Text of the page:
Carlos gave Esteban Sr. a little assurance in that, the bank doesn’t want his house, they would have to take him to court and get someone to do up the house and find someone to sell it.  The bank just want their money back and so would probably consider a payment plan. But regardless of all of this, God considers their debt to be small.  He is a big God and He will make a way for them. 

So, let us all entrust this situation in to the hands of God.  If I could clear Esteban Sr.’s debt I’m not even sure what Compassion would advise about it.  Sometimes when we rescue people we interrupt something God is building in their life.  So we need sensitivity and wise council in all these situations. Imagine if someone had given money to the prodigal son when he ran out.

What I do know is that the best way to break the cycle of poverty is to start with the kids and train them in the way they should go.


Esteban showed me around his house.  I believe it’s entirely made of concrete.  Here is the kitchen.


And the dining room.  I use room in the loosest sense of the word since their whole house consists of one big room and three smaller rooms.


One of those smaller rooms is the bedroom of Esteban and his brothers.  


I didn’t see the other two rooms.  One will be the parents room but I’m unsure if the other one will be a bathroom when they don’t have running water.

Here is the view from Esteban’s window.


I noticed that they do have access to power as we went back out to the porch and Esteban played and sang us a song on his electric keyboard.


Then Carlos give me the translation:

God is in my heart
God is in this house
That’s why we have peace.

Even though Esteban’s father had some major concerns, I know that his son’s faith wis big enough to carry them through.  Looking back on Esteban’s smiles I can’t see him having a care in the world. 

I gave him some gifts, but I believe that boy already had everything he needed; Jesus. 


We took a family picture.


I prayed God’s blessing over the family and Esteban’s father prayed out loud at the same time. He knew full well that God was big enough to hear both of us at the same time even while we were praying in different languages!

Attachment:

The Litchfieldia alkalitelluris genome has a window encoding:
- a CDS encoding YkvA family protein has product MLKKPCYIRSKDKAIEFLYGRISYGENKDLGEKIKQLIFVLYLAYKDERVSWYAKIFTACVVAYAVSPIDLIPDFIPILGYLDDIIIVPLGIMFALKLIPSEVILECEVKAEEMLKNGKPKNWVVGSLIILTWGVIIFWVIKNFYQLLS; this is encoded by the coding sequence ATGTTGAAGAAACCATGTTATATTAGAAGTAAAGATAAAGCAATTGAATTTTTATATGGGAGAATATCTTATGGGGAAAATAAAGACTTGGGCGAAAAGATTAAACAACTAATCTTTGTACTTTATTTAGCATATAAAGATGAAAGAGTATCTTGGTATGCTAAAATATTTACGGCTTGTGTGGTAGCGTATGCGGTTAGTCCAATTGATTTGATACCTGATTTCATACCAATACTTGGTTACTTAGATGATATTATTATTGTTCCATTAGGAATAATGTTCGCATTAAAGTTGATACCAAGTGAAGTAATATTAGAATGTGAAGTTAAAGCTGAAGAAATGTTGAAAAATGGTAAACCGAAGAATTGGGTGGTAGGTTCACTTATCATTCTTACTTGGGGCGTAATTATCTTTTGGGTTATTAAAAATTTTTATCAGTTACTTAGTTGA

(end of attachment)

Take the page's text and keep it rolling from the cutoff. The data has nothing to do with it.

And then we tried to catch some chicks.


I had to be handed a chick.  I told the family that we have chicks in Australia but it would take me forever to catch one.  Hey… we are still talking about the avian variety not the human variety!  Well… I suppose the same could be said of both.  


As we leave. Have another look at this.


Do you see the darkness or do you see the light?  I see hope.  Esteban doesn’t just live in a house, He lives in a home.

I believe the Esteban’s confidence is actually due to the presence of his father in his life. I can’t wait to see what God does in the lives of these people and I’m so privileged to have a small part in it.



  1. and the family is blessed to have you in their lives too — you cna’t solve their problems, however you can give a family gift once a year — our children’s families usually buy food and clothing for the children, have also bought new mattresses — things that they need and that helps out..

  2. What a great post! I enjoyed your thought-provoking insights about Esteban’s father’s debt, as well as the light/dark comment at the close of the post. Really good stuff!